THE CHOICE 2004 Enough already with fronting and cussing about presidential candidates, fighting over a mess of facts and fiction – especially among family and friends. Simmer down and set the reminder button on the TV to catch the last airings of The Choice 2004 before the election. The two-hour film is a special edition of Frontline, the PBS series relied upon by sane folks around the country, both Republican and Democrat, for journalistic integrity. As reported in the Wall Street Journal, the film "offers a sustained examination of a subject to which the Kerry campaign has devoted conspicuously little attention, namely the candidate's Senate history – particularly his opposition to any American military action. … Still, it very soon becomes clear this film offers George Bush's handlers significantly more occasions for wincing – or would, if most of those occasions didn't concern already well-known and chewed-over matters." Fascinating archival footage has been found, including Kerry voicing his concerns about going into Afghanistan without a plan. The Choice is about as truthful as it gets on TV. (airings 5 p.m. Sunday and 9 p.m. Monday on WMFE-TV)

MATES OF STATE These two are so on our nerves. It's not that we don't like to listen to them. Their music is pleasant and poppy and it puts an irreversible smile on our face. Nor is it that they're so happily in love. And married even. We respect that, encourage it and fully understand that no matter how much we love our significant other, we've never put our relationship through the unimaginable strain of an indie-rock tour. No, it's not the music and it's not their giddy little love story. It's their stupid, smiley-face attitude. Have you ever seen a picture where these two weren't either gazing lovingly at one another or smiling goofily into the camera? Neither have we. We're firm believers in angst and sharing misery around here, and, sad to say, MOS just don't meet our wretched little criteria. Haven't they heard that anger is cool and that dewy-eyed bliss is against the rules? Guess not. (with Bishop Allen, Motion Picture Massacre; 9 p.m. at Screamers, 407-244-0299; $8, $10)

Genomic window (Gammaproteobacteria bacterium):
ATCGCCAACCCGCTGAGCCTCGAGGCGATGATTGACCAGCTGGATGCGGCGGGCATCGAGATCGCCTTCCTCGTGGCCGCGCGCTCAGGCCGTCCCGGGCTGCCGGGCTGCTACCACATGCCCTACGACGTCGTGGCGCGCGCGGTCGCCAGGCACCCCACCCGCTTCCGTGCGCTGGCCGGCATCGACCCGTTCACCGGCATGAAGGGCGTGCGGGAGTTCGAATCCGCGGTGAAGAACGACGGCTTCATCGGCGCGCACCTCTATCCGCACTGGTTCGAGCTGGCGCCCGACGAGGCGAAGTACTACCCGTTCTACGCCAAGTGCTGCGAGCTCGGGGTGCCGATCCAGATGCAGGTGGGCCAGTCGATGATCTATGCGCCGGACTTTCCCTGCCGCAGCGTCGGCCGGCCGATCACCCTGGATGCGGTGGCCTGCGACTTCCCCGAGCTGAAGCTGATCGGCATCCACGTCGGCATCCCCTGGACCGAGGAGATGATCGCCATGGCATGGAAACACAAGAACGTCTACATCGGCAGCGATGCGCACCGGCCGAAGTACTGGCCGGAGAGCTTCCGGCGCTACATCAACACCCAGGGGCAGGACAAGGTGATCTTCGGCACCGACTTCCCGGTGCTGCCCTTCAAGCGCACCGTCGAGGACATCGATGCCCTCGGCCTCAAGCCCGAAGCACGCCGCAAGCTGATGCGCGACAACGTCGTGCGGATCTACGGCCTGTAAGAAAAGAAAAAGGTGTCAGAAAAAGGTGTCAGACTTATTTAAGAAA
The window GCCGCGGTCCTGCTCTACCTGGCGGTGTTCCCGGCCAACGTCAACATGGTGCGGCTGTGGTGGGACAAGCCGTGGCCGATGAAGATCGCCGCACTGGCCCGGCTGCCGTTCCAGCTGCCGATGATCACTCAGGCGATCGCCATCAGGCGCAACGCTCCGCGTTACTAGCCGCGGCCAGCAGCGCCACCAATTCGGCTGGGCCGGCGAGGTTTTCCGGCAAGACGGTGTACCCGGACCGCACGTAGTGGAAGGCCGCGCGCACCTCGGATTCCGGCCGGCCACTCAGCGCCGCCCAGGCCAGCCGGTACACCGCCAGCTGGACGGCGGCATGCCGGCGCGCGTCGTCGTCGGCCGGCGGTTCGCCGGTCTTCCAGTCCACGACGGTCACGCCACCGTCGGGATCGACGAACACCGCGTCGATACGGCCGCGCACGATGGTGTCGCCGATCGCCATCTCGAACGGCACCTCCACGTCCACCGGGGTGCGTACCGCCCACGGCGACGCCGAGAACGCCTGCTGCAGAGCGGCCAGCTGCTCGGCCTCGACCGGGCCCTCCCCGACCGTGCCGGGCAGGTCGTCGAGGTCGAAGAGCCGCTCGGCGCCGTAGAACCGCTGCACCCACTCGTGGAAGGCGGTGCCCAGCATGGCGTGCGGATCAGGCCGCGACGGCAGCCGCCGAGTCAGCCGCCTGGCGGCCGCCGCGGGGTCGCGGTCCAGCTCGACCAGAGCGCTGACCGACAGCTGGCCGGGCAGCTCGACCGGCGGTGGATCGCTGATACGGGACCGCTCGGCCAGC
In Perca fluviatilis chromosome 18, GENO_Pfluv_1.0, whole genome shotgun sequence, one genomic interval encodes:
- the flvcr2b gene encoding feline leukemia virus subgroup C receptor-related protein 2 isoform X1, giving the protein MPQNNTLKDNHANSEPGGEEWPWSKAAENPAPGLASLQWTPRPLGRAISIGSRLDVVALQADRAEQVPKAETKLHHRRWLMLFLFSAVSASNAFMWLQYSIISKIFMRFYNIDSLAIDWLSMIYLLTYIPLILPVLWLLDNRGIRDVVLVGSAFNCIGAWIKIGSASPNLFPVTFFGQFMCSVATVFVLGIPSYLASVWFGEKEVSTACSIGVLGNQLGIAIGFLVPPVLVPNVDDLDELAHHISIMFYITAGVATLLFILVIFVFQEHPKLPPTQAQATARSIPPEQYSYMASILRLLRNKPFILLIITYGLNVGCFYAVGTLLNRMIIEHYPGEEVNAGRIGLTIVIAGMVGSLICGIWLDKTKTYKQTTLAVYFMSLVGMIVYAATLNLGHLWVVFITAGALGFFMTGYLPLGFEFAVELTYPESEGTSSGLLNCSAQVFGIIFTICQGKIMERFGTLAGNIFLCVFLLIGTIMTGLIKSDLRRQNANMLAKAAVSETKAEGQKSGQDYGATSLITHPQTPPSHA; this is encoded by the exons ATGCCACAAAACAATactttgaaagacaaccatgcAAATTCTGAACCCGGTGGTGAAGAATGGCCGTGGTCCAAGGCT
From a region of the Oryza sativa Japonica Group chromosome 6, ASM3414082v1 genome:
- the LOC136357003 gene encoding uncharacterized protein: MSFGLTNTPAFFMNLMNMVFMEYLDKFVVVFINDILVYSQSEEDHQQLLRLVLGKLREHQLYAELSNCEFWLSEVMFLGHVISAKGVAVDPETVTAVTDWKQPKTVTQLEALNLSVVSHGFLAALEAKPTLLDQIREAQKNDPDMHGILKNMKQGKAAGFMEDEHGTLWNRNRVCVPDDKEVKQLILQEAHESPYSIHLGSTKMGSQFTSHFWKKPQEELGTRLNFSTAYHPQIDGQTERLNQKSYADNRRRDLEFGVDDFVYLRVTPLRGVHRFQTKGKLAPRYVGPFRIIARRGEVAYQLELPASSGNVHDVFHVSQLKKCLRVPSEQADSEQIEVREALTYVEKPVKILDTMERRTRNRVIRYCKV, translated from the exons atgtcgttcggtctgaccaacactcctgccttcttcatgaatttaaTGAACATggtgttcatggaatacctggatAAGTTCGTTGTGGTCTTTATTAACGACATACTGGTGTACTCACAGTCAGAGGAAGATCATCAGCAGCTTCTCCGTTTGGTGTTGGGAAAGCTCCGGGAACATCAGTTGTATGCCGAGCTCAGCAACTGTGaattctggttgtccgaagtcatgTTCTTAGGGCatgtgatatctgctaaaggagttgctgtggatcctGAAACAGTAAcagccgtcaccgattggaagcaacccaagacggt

Wednesday • 3

SANDER KLEINENBERG When the new Sander Kleinenberg double-disc set arrived in the mail, it was just the mood elevator we needed. Loaded with irresistible, hook-laden house grooves and barbed with industrial edges, Kleinenberg has truly outdone himself this time around. We've been getting increasingly bored with Oakenfold and his minions, and Kleinenberg provides a progressive funk respite that's equally melodic, but with more vocals and, overall, much more character. And we're terribly impressed with the way he knows how to have fun – Kleinenberg knows better than to take himself too seriously, and that carefree attitude radiates through his set, which contains some righteously ass-shaking club confection. We found the libidinous grind of Infusion's "Do to You in '82" particularly hard to resist, complete with its early-Prince sample. Equally fierce is the Tiefshwarz Dub mix of Spektrum's "Kinda New," which is currently all the rage in the U.K. Even the melancholy of the Junior Boys' "Birthday" packs an unexpected wallop that keeps you coming back. When Kleinenberg brings his audio-visual caravan to town for a live recital, it ought to leave even the most practiced club maven sore in the legs. (with Dave Cannalte; 10 p.m. at Icon, 407-649-6496; $10)